On the surface Ghost in the Shell appears to be an animated science fiction action movie. Light fare. Even the trailer represents it as “non-stop action.” However, is it? Or is it is a transhumanist meditation on the nature of humanity, of memory and dreams, and of the nature of reality itself wrapped up in an astounding piece of cyberpunk science fiction? Either way it is a good film. However, it has some major shortcomings keeping it from being a great film.
The use of a nude female character at nearly every opportunity–the Major cannot use her camouflage unless she is naked–slides this from serious drama to teen male fantasy. Also the story peters out to a conclusion that leans more on the hypothetical and future beyond the film rather than wrapping up the plot at hand. It feels flat and weak. Like an author angling for a sequel. Ghost in the Shell also has some just plain odd elements. Just past 30 minutes into the film, we are presented a three minute interlude of music and scenes around Neo-Tokyo. The main character is seen briefly, but it doesn’t move the plot forward. It is as if now Neo-Tokyo is also a character in the story. It is as if they conducted an experiment to see what the animation would look like before production began in earnest and suddenly found a way to use that footage.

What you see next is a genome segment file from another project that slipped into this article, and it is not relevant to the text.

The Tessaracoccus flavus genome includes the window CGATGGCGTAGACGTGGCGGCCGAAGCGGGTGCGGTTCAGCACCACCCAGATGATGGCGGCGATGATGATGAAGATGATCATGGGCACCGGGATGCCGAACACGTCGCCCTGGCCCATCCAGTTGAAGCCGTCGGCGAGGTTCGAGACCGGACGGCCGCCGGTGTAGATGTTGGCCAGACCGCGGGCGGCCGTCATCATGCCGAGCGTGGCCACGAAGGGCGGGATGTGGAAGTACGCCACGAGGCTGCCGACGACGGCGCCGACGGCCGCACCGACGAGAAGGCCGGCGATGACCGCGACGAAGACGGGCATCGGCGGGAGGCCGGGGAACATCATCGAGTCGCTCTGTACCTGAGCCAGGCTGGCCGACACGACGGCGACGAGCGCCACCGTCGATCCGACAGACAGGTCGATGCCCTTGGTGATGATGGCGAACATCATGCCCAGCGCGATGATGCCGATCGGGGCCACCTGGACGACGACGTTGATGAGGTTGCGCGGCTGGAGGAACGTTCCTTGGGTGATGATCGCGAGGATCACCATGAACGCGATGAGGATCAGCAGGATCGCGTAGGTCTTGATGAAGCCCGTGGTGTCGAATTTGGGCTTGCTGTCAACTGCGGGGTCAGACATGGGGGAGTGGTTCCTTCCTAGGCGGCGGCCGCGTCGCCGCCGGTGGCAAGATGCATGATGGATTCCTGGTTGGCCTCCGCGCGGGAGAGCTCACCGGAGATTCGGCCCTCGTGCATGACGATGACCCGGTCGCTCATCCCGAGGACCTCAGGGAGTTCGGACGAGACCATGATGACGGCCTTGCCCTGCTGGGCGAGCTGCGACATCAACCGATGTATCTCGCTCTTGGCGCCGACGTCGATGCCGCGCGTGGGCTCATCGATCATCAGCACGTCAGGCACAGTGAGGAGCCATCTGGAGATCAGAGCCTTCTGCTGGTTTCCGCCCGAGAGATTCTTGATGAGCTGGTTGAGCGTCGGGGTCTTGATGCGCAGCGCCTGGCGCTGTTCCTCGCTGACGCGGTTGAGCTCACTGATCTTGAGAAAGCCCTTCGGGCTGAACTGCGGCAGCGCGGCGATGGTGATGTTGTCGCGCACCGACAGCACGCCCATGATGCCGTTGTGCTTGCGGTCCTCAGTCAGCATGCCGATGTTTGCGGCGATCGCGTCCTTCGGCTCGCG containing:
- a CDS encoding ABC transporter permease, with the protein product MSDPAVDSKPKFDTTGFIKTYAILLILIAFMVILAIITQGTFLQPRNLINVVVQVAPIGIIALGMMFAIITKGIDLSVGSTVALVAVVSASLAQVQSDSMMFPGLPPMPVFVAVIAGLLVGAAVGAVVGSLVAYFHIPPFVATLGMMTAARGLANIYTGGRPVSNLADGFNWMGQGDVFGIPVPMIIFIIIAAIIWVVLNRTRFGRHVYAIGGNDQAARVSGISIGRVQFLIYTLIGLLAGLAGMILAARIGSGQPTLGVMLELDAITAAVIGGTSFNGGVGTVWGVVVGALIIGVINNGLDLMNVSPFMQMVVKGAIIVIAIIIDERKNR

Ghost in the Shell is a frustrating film. It could have been a fine action film. But it’s not. It could have been a deep science fiction exploration of the nature of what it means to be human. But it’s not. Like a dog chasing two rabbits, this film achieves neither goal. Despite this Ghost in the Shell had an impact and influenced The Matrix trilogy.